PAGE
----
Trust me, I’m sure that welfare isn’t all it’s cracked up to be. In the very limited exposure I’ve had witnessing family and friends living off the system, I hear the stories of repeatedly reporting every damn dime you come across to some government employee just so you can keep your childcare, or having some stranger inspect your house to make sure you don’t have any unaccounted guests or any sign of “luxury” since you’re living off the working publics’ dime. And in theory, you can’t whip out your EBT card to pay for the extras like alcohol or cigarettes (although if you ever lived in the hood, you know there are all kinds of creative ways to get around that). At the end of the day I’m all for public assistance for those who truly need it, but I can’t help but wonder if that “Access Card” grants access to everything I work so hard for and more. What’s the motivation for people to seek employment and not rely on the system when they can have the lifestyle of the working poor and barely above struggling without the actual work?
I think we’ve all woken up from the American Dream to realize that in these days and times, there are certain lifestyles that will have to remain in our heads. But I would still love to walk into a classroom and feel confident in the fact that I can tell my students that hard work pays off and not only can they be anything they want to, but they SHOULD want to be anything they want to. Unfortunately that’s a hard sell when it appears that some of them are living better than me every 1st and 15th.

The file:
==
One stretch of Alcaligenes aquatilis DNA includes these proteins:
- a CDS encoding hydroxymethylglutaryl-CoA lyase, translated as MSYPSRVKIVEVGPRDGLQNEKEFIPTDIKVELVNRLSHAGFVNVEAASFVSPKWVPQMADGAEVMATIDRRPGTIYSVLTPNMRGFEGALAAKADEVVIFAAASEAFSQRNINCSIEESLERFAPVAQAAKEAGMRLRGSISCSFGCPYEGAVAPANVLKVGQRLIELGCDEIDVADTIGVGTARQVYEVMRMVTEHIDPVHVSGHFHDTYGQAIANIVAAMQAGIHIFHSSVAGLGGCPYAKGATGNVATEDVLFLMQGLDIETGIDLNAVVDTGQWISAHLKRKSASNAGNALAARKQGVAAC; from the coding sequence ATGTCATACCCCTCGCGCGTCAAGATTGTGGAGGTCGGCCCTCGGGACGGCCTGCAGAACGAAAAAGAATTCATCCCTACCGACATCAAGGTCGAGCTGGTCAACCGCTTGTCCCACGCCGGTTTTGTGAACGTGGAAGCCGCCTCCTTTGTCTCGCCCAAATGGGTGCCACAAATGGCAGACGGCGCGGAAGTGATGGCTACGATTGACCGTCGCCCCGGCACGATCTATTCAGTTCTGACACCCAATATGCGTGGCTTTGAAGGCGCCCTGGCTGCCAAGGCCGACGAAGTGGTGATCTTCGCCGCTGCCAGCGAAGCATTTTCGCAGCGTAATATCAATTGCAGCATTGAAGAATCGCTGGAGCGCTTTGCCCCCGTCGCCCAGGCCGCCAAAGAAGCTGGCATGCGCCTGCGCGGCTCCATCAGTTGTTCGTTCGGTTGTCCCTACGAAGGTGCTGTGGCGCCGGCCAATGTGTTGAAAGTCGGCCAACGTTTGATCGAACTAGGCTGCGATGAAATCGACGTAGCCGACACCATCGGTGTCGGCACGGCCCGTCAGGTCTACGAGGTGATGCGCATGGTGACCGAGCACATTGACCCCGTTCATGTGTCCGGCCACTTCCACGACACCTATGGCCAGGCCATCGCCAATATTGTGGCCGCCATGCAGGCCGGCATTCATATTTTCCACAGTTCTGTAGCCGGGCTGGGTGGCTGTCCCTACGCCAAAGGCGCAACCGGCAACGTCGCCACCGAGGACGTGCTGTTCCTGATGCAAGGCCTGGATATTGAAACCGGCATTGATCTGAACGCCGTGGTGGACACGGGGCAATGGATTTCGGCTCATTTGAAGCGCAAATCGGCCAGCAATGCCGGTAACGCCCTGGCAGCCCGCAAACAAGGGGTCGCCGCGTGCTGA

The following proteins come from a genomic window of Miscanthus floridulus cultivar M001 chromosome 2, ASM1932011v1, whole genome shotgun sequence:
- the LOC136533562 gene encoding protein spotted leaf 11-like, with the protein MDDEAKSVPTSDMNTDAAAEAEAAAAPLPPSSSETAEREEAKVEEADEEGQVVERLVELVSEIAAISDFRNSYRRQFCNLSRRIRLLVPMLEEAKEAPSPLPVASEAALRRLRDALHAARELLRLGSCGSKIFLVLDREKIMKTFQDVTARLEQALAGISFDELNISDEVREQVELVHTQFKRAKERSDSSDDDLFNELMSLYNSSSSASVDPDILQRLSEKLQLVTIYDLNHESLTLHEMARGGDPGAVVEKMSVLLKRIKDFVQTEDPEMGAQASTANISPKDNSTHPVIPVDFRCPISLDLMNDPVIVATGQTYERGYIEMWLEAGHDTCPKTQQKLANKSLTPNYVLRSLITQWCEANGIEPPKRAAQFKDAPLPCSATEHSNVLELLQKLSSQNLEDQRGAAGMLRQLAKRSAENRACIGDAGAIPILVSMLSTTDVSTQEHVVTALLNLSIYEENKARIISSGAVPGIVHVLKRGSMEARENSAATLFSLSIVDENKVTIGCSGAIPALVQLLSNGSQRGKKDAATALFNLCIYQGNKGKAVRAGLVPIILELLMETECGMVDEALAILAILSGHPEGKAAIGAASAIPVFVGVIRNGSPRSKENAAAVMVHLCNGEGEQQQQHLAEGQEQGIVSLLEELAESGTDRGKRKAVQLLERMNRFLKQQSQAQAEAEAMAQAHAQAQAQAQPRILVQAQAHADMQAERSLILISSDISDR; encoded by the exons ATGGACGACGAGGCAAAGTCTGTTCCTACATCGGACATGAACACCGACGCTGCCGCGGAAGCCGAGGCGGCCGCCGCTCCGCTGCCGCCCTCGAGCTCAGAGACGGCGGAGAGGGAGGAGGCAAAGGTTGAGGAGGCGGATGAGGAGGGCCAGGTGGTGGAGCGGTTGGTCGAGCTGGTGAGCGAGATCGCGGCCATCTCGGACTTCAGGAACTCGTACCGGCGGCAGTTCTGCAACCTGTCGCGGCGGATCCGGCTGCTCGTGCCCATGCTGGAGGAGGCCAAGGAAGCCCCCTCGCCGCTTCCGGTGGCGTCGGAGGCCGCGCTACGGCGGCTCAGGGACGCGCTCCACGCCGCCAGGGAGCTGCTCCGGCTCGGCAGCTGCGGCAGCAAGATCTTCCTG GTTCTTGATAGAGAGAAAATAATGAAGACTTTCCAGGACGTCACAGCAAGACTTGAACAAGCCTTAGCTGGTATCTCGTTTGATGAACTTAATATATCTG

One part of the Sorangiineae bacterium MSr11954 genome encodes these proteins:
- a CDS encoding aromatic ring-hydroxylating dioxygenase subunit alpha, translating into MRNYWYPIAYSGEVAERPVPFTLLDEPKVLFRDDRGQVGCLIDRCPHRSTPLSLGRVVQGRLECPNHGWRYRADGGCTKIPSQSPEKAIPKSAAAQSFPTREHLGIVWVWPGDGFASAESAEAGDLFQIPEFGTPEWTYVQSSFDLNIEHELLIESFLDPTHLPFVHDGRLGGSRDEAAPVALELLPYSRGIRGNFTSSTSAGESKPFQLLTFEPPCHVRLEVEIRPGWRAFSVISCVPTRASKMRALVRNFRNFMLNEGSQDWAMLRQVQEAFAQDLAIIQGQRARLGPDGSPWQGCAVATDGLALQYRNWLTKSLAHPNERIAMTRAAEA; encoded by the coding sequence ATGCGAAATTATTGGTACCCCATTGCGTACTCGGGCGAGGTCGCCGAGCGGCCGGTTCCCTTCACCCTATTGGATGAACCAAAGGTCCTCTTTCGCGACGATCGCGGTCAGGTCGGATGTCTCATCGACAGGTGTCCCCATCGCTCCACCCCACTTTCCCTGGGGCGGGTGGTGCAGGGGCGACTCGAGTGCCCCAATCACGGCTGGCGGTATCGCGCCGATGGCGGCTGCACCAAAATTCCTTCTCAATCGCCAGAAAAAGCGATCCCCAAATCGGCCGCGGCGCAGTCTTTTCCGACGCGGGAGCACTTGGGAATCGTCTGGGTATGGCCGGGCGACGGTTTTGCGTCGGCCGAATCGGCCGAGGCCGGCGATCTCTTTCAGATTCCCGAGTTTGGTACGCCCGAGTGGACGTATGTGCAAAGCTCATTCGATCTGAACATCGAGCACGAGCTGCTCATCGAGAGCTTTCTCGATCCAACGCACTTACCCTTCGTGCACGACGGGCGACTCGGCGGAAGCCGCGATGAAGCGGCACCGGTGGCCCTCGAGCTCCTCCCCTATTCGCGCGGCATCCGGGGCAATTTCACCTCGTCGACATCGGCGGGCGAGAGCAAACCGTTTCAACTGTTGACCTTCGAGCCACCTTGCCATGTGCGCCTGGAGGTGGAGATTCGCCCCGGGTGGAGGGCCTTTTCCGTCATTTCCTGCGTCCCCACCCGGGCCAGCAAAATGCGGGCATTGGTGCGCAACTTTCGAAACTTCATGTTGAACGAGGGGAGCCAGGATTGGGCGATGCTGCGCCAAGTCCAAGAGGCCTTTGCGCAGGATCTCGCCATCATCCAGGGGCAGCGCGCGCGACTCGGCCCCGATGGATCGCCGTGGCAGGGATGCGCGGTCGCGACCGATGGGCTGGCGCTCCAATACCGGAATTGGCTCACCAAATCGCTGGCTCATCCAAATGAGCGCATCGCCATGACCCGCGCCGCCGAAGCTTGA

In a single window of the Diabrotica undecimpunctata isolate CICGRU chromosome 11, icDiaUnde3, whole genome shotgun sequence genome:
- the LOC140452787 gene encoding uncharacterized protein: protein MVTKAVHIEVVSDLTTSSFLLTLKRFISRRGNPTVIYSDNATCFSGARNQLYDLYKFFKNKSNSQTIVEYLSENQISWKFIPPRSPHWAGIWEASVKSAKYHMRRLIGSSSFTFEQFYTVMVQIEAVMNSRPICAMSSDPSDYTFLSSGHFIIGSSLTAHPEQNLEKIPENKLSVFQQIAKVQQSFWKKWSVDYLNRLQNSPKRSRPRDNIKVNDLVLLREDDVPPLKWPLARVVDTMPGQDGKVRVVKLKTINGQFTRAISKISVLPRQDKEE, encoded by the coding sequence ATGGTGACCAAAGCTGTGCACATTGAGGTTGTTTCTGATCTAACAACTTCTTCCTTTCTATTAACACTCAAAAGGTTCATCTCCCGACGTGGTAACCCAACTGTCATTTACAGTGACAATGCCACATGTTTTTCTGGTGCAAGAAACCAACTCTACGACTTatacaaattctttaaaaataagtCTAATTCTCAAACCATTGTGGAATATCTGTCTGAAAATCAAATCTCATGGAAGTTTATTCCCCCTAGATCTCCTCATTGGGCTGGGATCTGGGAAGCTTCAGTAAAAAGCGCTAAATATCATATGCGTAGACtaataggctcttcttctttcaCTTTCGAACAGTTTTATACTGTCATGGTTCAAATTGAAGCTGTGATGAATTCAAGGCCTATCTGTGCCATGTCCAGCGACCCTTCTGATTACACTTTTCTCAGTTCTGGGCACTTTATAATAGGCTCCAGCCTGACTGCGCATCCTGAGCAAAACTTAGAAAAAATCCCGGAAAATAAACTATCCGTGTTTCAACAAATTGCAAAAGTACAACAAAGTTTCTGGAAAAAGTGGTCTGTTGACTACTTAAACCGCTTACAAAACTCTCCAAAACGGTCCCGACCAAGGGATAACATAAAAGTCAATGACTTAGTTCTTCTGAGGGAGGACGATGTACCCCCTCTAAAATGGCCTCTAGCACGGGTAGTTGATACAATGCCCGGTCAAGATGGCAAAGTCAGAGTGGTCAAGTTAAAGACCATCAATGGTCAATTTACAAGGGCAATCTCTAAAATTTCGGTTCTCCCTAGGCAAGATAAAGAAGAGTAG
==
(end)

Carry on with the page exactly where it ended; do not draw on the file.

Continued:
Do you believe that it pays more to live off welfare than work? Do you think people are less motivated to get off public assistance than in the past?
Toya Sharee is a community health educator and parenting education coordinator who has a passion for helping young women build their self-esteem and make well-informed choices about their sexual health. She also advocates for women’s reproductive rights and blogs about everything from beauty to love and relationships. Follow her on Twitter @TheTrueTSharee or visit her blog, Bullets and Blessings.